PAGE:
BLOGGERMichael Kessler is managing director of the Berkley Center for Religion, Peace, and World Affairs at Georgetown University, a visiting assistant professor of Government, and an adjunct professor of...
Ethical values, based on religion and reason, shape the kinds of law and policy citizens desire to govern their community. At the same time, the law shapes how we become moral persons and the kinds of communities we hope to build. Law, morality, and religion are intertwined. Yet ideologically-charged policy debates, the grittiness of political compromise, and the impersonal rule of law often don't correlate with--and can even damage--our deepest religious and moral commitments. We talk about law achieving a just order, but we too often struggle to develop notions of justice that rise beyond "efficiency" measured by markets and the "balancing" of preferences. Just Law and Religion rejects the cynic's reduction of law and politics to an amoral arena of clashing interests. It recognizes the crucial role of law and policy in achieving social stability, but focuses on how fundamental rights and moral values both shape and are shaped by contemporary legal and political institutions. Just Law and Religion will take the "moral temperature" of current events and issues across a vast array of political institutions, law, and culture in order to comprehend the ethical stakes, and the promise and perils, of our common life. Just Law and Religion asserts that law and politics can only be âjustâ when they concede there is more to human value and meaning than legal and political institutions can achieve.
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Jefferson's Thanksgiving wish
November 25, 2009
Such sentiments are widely shared, deeply woven into the fabric of our civil traditions. Likewise, expressing these sentiments seems harmless.
President Thomas Jefferson, however, famously did not issue such proclamations. Was this the omission of a curmudgeonly atheist? Not at all. He was motivated by concern for the protection of religious liberty. In reply to a letter from Rev. Samuel Miller as to why he refused to issue proclamations, Jefferson espoused not hatred for religion, but concern for the dangers to religion that could result if the civil executive of the country makes statements that give the appearance of sanction to religious practices. For the President to call for fasting and prayer is to usurp their proper role and enter into the province of ecclesial authority. Even without threat of legal sanction, the possibility of public pressure that might ostracize the non-compliant was too great for Jefferson to countenance. The full text of his reply:
To Rev. Samuel Miller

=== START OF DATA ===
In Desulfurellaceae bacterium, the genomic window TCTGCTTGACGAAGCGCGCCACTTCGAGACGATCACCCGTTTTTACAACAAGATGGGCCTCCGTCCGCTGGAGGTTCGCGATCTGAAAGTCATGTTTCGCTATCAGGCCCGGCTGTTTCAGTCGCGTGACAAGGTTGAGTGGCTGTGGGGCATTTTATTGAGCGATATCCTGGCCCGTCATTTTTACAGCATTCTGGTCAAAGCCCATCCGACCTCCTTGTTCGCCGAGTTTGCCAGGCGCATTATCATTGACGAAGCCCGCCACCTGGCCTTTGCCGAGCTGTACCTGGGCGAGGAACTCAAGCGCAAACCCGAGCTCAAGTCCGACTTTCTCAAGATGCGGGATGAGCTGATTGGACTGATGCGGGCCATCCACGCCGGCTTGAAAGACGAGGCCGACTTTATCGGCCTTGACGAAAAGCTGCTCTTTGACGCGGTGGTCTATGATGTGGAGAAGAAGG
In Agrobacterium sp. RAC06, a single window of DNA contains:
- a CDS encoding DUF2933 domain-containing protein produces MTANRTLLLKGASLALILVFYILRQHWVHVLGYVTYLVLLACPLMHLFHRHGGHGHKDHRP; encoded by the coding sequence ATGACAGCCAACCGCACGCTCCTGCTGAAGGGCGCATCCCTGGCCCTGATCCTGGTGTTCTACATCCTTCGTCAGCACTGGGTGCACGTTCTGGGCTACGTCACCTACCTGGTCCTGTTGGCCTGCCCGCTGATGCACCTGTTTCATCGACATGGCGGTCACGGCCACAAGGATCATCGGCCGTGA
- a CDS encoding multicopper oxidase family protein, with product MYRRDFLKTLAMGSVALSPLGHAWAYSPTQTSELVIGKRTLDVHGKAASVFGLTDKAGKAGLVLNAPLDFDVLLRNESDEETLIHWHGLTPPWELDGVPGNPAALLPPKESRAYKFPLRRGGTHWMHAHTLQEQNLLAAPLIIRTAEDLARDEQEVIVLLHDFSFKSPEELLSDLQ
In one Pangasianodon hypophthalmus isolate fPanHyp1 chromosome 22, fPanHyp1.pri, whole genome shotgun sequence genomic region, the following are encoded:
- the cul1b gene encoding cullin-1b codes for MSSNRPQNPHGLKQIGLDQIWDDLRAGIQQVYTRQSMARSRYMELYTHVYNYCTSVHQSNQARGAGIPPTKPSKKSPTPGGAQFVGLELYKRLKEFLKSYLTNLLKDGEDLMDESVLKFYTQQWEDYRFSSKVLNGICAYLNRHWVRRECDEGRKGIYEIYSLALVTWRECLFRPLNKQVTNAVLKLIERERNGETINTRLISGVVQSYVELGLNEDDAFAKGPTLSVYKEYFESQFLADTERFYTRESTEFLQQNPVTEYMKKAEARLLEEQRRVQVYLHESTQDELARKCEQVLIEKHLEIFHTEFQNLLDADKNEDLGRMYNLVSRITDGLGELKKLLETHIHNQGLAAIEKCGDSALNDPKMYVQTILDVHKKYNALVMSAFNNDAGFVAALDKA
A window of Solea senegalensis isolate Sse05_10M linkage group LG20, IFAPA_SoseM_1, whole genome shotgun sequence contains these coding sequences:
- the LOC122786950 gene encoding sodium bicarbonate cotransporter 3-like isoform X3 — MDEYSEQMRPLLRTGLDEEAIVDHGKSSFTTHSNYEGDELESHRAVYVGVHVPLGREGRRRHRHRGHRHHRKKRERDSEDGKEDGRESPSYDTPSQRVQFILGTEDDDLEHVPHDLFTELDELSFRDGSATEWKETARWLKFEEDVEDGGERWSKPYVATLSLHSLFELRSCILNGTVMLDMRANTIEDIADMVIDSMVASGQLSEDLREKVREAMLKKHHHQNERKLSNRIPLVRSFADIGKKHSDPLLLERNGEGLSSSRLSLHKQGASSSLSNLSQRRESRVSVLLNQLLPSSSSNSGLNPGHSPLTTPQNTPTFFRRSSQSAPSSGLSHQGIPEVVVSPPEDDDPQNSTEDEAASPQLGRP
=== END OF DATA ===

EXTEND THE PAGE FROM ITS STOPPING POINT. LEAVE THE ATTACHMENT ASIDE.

Washington, Jan. 23, 1808
--I have duly received your favor of the 18th and am thankful to you for having written it, because it is more agreeable to prevent than to refuse what I do not think myself authorized to comply with. I consider the government of the US. as interdicted by the Constitution from intermeddling with religious institutions, their doctrines, discipline, or exercises. This results not only from the provision that no law shall be made respecting the establishment, or free exercise, of religion, but from that also which reserves to the states the powers not delegated to the U. S. Certainly no power to prescribe any religious exercise, or to assume authority in religious discipline, has been delegated to the general government. It must then rest with the states, as far as it can be in any human authority. But it is only proposed that I should recommend, not prescribe a day of fasting & prayer. That is, that I should indirectly assume to the U. S. an authority over religious exercises which the Constitution has directly precluded them from. It must be meant too that this recommendation is to carry some authority, and to be sanctioned by some penalty on those who disregard it; not indeed of fine and imprisonment, but of some degree of proscription perhaps in public opinion. And does the change in the nature of the penalty make the recommendation the less a law of conduct for those to whom it is directed? I do not believe it is for the interest of religion to invite the civil magistrate to direct it's exercises, it's discipline, or it's doctrines; nor of the religious societies that the general government should be invested with the power of effecting any uniformity of time or matter among them. Fasting & prayer are religious exercises. The enjoining them an act of discipline. Every religious society has a right to determine for itself the times for these exercises, & the objects proper for them, according to their own particular tenets; and this right can never be safer than in their own hands, where the constitution has deposited it.